Friday, February 16, 2007

Spring-Loaded Observer vs. TypeCollectorFactory

I've just re-read Scott Priolo's Spring-Loaded Observer Pattern on TSS. I had a similar desire to work with something like the observer pattern for an event model on a recent project. Scott's pattern works reasonably well, but you do end up having a fair amount of Spring XML for each listener you want to add. The MethodInvokingFactoryBean is a reasonable approach, but nine lines of Spring XML to inject a single observer can be a fair amount of Spring code, if you have a lot of listeners. (To be honest, I also hadn't thought about using it, but even seeing it, I prefer the pattern I've employed).

So where Scott's example does this:

<bean id="registerTownResident1"
<property name="targetObject"><ref local="townCrier"/></property>
<property name="targetMethod">
<property name="arguments">
<ref bean="townResident1"/>

I've done this:
<bean name="eventService" 
<parameter name="eventListeners">
<bean class="SpringTypeCollectorFactory">
<parameter name="typeToCollect"
value="EventListener" />

The SpringTypeCollectorFactory simply grabs all the items of a particular type from the context and collects them up in a list which it returns. This allows me to simply declare event listeners that match the EventListener interface and voila, they're injected into the event service.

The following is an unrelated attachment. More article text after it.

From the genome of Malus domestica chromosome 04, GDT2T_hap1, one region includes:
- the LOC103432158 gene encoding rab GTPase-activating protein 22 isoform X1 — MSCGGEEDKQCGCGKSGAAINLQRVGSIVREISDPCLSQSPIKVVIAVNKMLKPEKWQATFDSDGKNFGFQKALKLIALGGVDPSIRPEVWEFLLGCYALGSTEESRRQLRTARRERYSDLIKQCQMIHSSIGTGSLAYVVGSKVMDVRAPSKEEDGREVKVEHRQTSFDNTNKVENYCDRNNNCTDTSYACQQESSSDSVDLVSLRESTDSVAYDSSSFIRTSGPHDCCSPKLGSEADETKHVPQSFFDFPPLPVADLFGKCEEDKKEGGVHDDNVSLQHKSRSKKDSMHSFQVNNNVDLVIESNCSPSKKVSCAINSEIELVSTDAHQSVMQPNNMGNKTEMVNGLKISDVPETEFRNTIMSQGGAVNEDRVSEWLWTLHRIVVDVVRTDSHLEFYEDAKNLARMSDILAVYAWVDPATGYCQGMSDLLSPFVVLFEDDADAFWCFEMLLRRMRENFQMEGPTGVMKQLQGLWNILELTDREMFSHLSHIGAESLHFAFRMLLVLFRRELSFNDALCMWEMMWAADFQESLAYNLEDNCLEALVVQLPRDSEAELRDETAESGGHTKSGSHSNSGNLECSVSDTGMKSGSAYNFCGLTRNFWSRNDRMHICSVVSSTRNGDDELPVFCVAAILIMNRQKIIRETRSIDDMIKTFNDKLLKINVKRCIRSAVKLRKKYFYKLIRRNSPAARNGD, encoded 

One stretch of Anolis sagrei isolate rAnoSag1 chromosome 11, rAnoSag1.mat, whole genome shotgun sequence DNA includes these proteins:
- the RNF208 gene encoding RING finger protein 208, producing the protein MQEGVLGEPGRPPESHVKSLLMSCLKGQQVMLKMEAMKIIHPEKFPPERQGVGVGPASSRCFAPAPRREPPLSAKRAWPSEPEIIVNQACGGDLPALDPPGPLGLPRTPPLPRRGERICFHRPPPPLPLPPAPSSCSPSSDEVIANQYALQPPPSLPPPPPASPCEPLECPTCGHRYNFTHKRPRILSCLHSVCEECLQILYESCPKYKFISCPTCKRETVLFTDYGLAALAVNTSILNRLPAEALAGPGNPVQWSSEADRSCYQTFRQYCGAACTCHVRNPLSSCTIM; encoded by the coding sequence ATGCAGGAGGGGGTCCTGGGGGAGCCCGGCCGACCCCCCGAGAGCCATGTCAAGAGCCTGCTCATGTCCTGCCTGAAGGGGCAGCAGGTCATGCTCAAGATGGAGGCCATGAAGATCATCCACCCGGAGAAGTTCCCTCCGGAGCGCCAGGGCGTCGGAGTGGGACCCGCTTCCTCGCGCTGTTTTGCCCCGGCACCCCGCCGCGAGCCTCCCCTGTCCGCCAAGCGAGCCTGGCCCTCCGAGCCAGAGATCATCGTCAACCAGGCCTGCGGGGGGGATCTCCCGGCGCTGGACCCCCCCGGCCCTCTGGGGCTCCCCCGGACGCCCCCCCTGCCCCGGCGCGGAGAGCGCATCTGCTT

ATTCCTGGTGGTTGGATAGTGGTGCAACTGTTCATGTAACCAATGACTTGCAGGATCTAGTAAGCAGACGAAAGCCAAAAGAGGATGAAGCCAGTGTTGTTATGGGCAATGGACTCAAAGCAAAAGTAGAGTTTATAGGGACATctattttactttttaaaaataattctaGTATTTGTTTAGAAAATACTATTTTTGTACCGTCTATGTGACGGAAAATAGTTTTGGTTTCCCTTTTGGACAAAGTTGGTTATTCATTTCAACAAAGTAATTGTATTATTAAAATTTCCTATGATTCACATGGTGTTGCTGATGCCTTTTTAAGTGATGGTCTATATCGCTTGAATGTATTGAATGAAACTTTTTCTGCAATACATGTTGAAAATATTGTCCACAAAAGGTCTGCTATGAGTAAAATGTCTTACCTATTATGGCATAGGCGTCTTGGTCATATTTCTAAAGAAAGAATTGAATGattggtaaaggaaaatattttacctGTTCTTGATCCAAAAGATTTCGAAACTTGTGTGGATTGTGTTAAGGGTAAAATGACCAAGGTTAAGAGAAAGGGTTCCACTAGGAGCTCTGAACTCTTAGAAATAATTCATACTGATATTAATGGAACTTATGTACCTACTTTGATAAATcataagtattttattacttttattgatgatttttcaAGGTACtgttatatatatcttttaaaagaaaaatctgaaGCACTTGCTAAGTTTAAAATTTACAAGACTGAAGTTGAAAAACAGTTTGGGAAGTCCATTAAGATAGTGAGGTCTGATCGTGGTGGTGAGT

More importantly, it means that client projects which consume our core spring configuration can simply add their own event listeners to their own Spring files and these two are picked up and added into the core event service.

Since this seems like something other people might be able to find good uses for, I'm sharing it, both here (this blog entry), and here.


Rick said...

Aye, I have done a similar thing on a number of projects. Like you say it is really convenient when you have a lot of listeners spread out across a number of distinct modules, and it really cuts down on what would otherwise be boilerplate XML configuration.

Not too sure whether it will make it into the Spring core seeing as it is really easy to implement by oneself, but it is a useful Spring-ish pattern.

Rick (Spring Developer)

Geoffrey Wiseman said...

It can be valuable to offer the 'pattern' so that people consider framing their problems this way, particularly when they're new to the idea.

Likewise, if it's something that a lot of people are doing, it's helpful to not have to implement it repeatedly (or find your own reuse strategy).

That said, I won't be broken up if it doesn't go in, and I have to implement it myself. It is, as you say, fairly easy to do.

rainwebs said...

Maybe interesting to you how I used the concept in JSF enviroments: